The methods and techniques used to accomplish our objectives include:

  • Collecting live tree samples for chronology building and climate reconstruction
  • crossdating, both dendroarchaeological and living tree samples,
  • detailed recording of previously undocumented granaries
  • selected analysis of previously collected tree-ring samples from the area
  • the measurement of individual tree rings on living tree samples
  • compilation of historical climate data
  • statistical analysis and correlation of modern climate data and tree growth
  • synthesis of dendroarchaeological and paleoclimate data for the project area.

    We reanalyzed existing dendrochronological collections, conducted intensive fieldwork and analysis, and synthesized the results of all dendroarchaeological and dendroclimatiological research in eastern Utah.

    Sample Collection

    The most important and intensive part of the project was the dendrochronological fieldwork conducted by Towner, Barlow, Salzer, Jeffrey S. Dean, and a crew of students. We collected samples from four specific living trees sites[figure 1] using a Swedish increment borer[figure 2] to strengthen and extend the modern chronologies; we resampled the Minnie Maud sites, and developed new living tree sites that exhibit appropriate old-tree characteristics. [figure 3] We targeted xxxxx of the granaries in the Range Creek that were known to contain timbers for intensive fieldwork; ultimately, we collected xxxx archaeological and xxxx live-tree samples from the area.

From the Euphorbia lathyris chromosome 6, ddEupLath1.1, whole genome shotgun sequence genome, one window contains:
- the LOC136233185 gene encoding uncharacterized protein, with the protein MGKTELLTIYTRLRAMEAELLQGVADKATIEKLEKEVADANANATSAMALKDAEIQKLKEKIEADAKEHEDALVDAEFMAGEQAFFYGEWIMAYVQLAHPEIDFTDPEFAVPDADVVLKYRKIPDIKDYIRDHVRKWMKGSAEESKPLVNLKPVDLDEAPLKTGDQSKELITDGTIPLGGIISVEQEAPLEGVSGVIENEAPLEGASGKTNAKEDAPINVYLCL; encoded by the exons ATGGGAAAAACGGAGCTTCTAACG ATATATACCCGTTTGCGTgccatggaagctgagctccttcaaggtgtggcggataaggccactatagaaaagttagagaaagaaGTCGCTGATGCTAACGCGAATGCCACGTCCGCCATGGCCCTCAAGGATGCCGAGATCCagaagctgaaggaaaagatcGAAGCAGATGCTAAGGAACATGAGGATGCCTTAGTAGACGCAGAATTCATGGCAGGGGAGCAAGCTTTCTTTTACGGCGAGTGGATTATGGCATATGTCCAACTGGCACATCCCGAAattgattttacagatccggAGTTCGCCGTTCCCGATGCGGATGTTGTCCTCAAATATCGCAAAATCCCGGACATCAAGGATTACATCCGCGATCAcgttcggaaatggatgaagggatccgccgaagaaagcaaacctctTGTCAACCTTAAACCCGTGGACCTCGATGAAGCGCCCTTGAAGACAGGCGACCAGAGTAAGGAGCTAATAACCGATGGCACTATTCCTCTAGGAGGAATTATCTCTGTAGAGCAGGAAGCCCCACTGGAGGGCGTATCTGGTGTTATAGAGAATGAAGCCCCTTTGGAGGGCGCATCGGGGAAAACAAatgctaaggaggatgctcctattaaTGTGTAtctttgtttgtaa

map 1

    Figure 1. Map of NE Utah showing live tree collection sites, Brundage Cove Fir (BCF), Brundage Cove Pinyon (BGC), and Range Arch Fir (RAF).

    Figure 2

    Figure 2. Jeff Dean coring a pinyon tree using a Swedish increment borer.

    Figure 3

    Figure 3. A pinyon pine that exhibits attributes typical of long-lived conifers, such as a spiked top and spiral grain.

    The archaeological sites were selected for specific reasons. First, the selected granaries contained preserved timbers amenable to dendrochronological sampling using specially designed tools and battery powered drills. Second, the sites were generally well preserved and retain significant architectural data that aided in the identification of anomalous tree-ring dates and interpretations of past human behaviors.

    The majority of dendroarchaeological samples were be collected from prehistoric archaeological sites (granaries), although a few were also collected from nearby historic period structures to aid in chronology development. Each appropriate beam in a site or structure was sampled with a specially designed 1/2" core bit. The core holes were filled with labeled corks or dowels imprinted with the sample number, thus insuring a permanent field record of the research. Power for the sampling was provided by 18 volt Dewalt cordless drills. [figure 4 ]

    Figure 4. Jeff Dean collecting an archaeological tree-ring sample.

    The detailed site maps illustrate the relationships between granaries, location of all features, such as hearths, and the provenience of each beam (sampled or unsampled). The resulting maps provide critical information concerning the internal site dynamics, and serve as baseline documents for future research and management. They will also enable us to identify anomalous tree-ring dates that result from past human behaviors, such as stockpiling, deadwood use, and beam reuse (Ahlstrom 1985; Dean 1978; Towner 1997).

    Next: Sample Preparation and Analysis